Forms can incorporate many small elements such as checkboxes and radio buttons that can require precise movement and clicks of the mouse. Someone with a motor disability may not have the control needed to perform such precise actions. With a correct Tab Index established a user will be able to cycle through and interact with each form element using simple presses on the keyboard. A Tab Index will also benefit those who do not have access to a mouse and rely solely on the user of a keyboard to navigate a website.


Tip 05: Proper Use of the Alt Attribute

Improving Web Accessibility

We all know about alt text. It’s that text that we need to add to images in order for our site to validate. Everyone uses them right? Actually there are plenty of websites that don’t and those that do often use them incorrectly. In fact, there is much debate about the correct use of the alt attribute.

The alt attribute serves three main purposes:

  • Assistive technologies such as screen readers use alt text and read it aloud to the user.
  • Alt text is displayed instead of the image when images have been disabled by those with a slow internet connection or those using a text-only browser.
  • Search engines also use alt text to store information about the page as they cannot read the content of images.

"The truth is that alternative text for images depends on the context in which it is placed"

So essentially alt text is the text equivalent of an image or other media source and it is used when the image cannot be accessed for various reasons. So what information exactly do we use for the alt attribute? Some people place detailed descriptions of the image while others load it up with keywords in an effort to help their search rankings. The truth is that alternative text for images depends on the context in which it is placed.

For example, it is common for a relevant image to accompany a blog post, such as a typewriter for an article about freelance writing. The article itself makes no reference to the image so therefore it is pretty superfluous. Some people may give the alt attribute the value of ‘typewriter’ or ‘image of a typewriter’ or perhaps they would give the value of the title of the article. All of these methods are wrong however. Let us see why.

Firstly we need to imagine that we cannot see the image. So if the value of the alt attribute was ‘typewriter’ we would see the title of the blog post, the word ‘typewriter’ on its own then the main text of the article - this makes no sense when viewed as text and it would be even more confusing if you were using a screen reader and randomly heard ‘typewriter’.

As a general rule, it is best that you do not use phrases such as ‘an image of’ or ‘a picture of’ when providing alt attribute values. The alt attribute will only benefit those who cannot see the image for various reasons so therefore telling these users that there is an image there offers no real value other than clearing up some of confusion caused by the above method.

Lastly, giving the alt attribute the value of the title of the blog post would only result in the title being displayed twice as text or repeated twice when using screen readers. Alt text should not repeat any information that is already provided as text, it is simply unnecessary and potentially confusing.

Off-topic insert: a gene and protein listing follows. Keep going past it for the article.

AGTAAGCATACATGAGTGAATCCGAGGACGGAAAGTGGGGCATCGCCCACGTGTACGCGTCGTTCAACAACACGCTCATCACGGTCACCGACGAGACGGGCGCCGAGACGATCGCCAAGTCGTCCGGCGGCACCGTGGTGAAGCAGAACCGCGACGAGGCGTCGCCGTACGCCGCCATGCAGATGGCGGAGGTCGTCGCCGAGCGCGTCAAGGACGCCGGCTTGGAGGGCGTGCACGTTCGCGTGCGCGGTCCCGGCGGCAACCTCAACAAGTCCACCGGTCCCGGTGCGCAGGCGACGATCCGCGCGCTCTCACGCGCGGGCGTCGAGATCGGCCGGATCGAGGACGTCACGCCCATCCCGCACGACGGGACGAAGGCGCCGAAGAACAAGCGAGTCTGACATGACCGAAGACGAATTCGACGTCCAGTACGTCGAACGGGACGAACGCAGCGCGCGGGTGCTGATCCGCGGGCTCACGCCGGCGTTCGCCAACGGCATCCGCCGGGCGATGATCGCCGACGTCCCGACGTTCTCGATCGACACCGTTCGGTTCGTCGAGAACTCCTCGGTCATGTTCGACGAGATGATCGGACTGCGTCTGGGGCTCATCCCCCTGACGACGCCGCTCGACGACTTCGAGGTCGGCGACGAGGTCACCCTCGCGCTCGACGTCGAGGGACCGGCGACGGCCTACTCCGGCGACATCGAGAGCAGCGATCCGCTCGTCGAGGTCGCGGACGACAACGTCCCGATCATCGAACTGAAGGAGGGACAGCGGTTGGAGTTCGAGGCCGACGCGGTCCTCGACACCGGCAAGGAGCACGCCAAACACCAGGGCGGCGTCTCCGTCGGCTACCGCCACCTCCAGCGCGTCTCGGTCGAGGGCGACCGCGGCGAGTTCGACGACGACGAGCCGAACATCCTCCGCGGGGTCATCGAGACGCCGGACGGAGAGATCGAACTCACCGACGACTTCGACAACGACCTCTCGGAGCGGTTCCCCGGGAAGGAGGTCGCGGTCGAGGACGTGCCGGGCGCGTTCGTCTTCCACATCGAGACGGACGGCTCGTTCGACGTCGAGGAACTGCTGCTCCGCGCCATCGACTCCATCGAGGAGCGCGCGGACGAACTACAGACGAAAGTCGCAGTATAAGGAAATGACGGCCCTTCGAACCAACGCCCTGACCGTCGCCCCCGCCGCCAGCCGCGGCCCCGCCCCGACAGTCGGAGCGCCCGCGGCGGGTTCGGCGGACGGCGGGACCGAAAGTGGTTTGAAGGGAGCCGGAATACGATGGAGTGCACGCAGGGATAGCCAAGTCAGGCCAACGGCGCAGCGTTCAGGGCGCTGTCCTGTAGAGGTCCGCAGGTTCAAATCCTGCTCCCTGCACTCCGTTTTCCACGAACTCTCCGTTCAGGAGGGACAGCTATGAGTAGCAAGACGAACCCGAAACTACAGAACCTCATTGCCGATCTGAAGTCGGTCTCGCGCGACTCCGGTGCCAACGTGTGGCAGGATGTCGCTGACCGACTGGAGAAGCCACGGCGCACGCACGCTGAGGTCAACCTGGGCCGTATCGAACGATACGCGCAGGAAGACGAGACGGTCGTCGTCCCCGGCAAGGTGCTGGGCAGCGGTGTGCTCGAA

The best option in this scenario is simply to provide a blank alt attribute value. A blank value ensures no potentially confusing or irrelevant information is communicated and there is no detriment to the understanding of the article as the image is not essential to this. Some may argue that since the image is purely aesthetic, then it is not content and therefore does not belong in the HTML and should be displayed using CSS, there are differing views on this however.

As you can see, providing correct alt attribute values can be tricky and very much depends on the situation. The best advice is to asses each scenario individually, deciding on whether the image is required for understanding and use your best judgement.


Tip 06: Access Keys

Improving Web Accessibility

Like Tab Indexes, Access Keys are a valuable feature for those users who rely on a keyboard to navigate a website. Unfortunately, Access Keys are one of the least used HTML elements, primarily because a lot of people are not aware of them and those who are choose not to implement them despite it being extremely simple.

Access Keys are basically keyboard shortcuts that help a keyboard user navigate to certain sections of a website quickly. Access Keys can be used by holding down a function key (usually Alt on Windows or Ctrl on Macs) and pressing a specific letter or number key that corresponds to a section of the site.

As I mentioned earlier, Access Keys are incredibly simple to implement. All it involves is a simple piece of HTML code added to the navigation anchor tags of your site –

<a href="index.html" accesskey="1">Home</a>

Simple.

A problem with Access Keys is that there is no universal set of assigned keys that users can expect to be utilised and combined with no real standard of informing users of the ones that have actually been used results in Access Keys being pretty ineffective.

The UK government does however have a set of recommended Access Keys to assign, they are as follows:

  • S - Skip navigation
  • 1 - Home Page
  • 2 - News/Updates
  • 3 - Site Map
  • 4 - Search
  • 5 - Frequently Asked Questions (F.A.Q)
  • 6 - Help
  • 7 - Complaints Procedure
  • 8 - Terms and Conditions
  • 9 - Feedback Form
  • 10 - Access Key Information

Final Thoughts

As you can see, many of the above methods are very easy to implement and only require a basic knowledge of HTML. Making your website more accessible need not be time consuming, require massive modification or be detrimental to the appeal of a website.

I believe it is important for designers as well as developers to be knowledgeable about accessibility and consider it within the various stages of building a website. The earlier in the design process that attention and thought are paid to accessibility, the easier it will be to incorporate these methods and achieve better results.

It is also important to remember that the majority of the methods detailed above will not only help those with disabilities, but will benefit all users of your website. Some of the tips may even improve your rankings with search engines.

We have discussed just a few tips that will make your website more accessible, but if you are really committed, you may want to check out how you can conform to the full list of Web Content Accessibility Guidelines.